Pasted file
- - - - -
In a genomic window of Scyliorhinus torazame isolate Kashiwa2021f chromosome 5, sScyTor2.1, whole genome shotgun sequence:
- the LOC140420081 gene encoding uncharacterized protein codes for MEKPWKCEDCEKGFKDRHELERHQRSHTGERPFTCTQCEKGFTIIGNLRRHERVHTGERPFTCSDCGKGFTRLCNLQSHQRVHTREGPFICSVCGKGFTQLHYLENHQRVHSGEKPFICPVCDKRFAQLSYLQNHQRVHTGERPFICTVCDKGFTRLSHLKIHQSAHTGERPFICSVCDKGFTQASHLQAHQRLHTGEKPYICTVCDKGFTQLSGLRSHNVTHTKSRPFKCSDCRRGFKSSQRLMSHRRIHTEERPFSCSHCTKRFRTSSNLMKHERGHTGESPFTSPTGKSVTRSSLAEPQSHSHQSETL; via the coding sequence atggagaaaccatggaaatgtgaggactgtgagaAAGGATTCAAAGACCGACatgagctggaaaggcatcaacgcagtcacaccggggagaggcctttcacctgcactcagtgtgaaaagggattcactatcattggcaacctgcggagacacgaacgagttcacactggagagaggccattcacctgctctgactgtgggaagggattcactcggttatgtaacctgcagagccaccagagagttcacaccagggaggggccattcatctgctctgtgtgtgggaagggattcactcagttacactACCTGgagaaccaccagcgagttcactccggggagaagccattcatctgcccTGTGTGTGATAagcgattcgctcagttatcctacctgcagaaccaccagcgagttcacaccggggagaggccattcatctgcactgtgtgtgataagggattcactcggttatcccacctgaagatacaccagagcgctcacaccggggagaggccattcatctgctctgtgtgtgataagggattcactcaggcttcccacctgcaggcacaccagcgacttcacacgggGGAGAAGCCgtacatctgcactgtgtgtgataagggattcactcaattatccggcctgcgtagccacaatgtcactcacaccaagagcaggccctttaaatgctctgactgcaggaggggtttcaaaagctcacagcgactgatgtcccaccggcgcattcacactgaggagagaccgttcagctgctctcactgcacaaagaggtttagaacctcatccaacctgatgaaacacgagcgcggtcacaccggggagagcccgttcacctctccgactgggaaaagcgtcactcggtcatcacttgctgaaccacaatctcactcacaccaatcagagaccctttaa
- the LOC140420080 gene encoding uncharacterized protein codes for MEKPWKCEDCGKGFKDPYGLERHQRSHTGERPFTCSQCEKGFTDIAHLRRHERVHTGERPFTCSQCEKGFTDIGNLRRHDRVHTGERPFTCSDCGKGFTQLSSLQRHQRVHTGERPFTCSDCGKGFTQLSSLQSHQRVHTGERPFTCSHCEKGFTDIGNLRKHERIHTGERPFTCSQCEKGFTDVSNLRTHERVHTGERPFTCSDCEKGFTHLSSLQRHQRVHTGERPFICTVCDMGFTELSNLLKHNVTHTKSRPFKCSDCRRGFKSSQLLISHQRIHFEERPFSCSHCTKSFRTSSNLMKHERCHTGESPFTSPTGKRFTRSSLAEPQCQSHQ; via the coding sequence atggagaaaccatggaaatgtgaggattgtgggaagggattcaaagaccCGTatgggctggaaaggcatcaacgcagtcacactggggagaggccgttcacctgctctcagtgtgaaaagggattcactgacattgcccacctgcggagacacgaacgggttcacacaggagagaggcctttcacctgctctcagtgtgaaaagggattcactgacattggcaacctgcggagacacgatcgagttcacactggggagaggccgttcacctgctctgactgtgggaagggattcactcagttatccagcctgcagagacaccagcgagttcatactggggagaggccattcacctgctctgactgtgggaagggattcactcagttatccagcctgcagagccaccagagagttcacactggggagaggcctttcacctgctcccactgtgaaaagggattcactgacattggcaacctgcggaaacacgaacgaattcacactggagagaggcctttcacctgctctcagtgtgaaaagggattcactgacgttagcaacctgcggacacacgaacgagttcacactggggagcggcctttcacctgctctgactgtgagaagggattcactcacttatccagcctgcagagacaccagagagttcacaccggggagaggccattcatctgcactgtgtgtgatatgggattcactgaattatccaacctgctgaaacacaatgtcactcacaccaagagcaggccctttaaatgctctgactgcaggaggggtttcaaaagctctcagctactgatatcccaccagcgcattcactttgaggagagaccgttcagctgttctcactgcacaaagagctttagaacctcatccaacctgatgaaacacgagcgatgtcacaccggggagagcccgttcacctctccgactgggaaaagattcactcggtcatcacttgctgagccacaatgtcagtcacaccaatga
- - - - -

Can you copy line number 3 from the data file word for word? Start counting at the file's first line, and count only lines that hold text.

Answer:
- the LOC140420080 gene encoding uncharacterized protein codes for MEKPWKCEDCGKGFKDPYGLERHQRSHTGERPFTCSQCEKGFTDIAHLRRHERVHTGERPFTCSQCEKGFTDIGNLRRHDRVHTGERPFTCSDCGKGFTQLSSLQRHQRVHTGERPFTCSDCGKGFTQLSSLQSHQRVHTGERPFTCSHCEKGFTDIGNLRKHERIHTGERPFTCSQCEKGFTDVSNLRTHERVHTGERPFTCSDCEKGFTHLSSLQRHQRVHTGERPFICTVCDMGFTELSNLLKHNVTHTKSRPFKCSDCRRGFKSSQLLISHQRIHFEERPFSCSHCTKSFRTSSNLMKHERCHTGESPFTSPTGKRFTRSSLAEPQCQSHQ; via the coding sequence atggagaaaccatggaaatgtgaggattgtgggaagggattcaaagaccCGTatgggctggaaaggcatcaacgcagtcacactggggagaggccgttcacctgctctcagtgtgaaaagggattcactgacattgcccacctgcggagacacgaacgggttcacacaggagagaggcctttcacctgctctcagtgtgaaaagggattcactgacattggcaacctgcggagacacgatcgagttcacactggggagaggccgttcacctgctctgactgtgggaagggattcactcagttatccagcctgcagagacaccagcgagttcatactggggagaggccattcacctgctctgactgtgggaagggattcactcagttatccagcctgcagagccaccagagagttcacactggggagaggcctttcacctgctcccactgtgaaaagggattcactgacattggcaacctgcggaaacacgaacgaattcacactggagagaggcctttcacctgctctcagtgtgaaaagggattcactgacgttagcaacctgcggacacacgaacgagttcacactggggagcggcctttcacctgctctgactgtgagaagggattcactcacttatccagcctgcagagacaccagagagttcacaccggggagaggccattcatctgcactgtgtgtgatatgggattcactgaattatccaacctgctgaaacacaatgtcactcacaccaagagcaggccctttaaatgctctgactgcaggaggggtttcaaaagctctcagctactgatatcccaccagcgcattcactttgaggagagaccgttcagctgttctcactgcacaaagagctttagaacctcatccaacctgatgaaacacgagcgatgtcacaccggggagagcccgttcacctctccgactgggaaaagattcactcggtcatcacttgctgagccacaatgtcagtcacaccaatga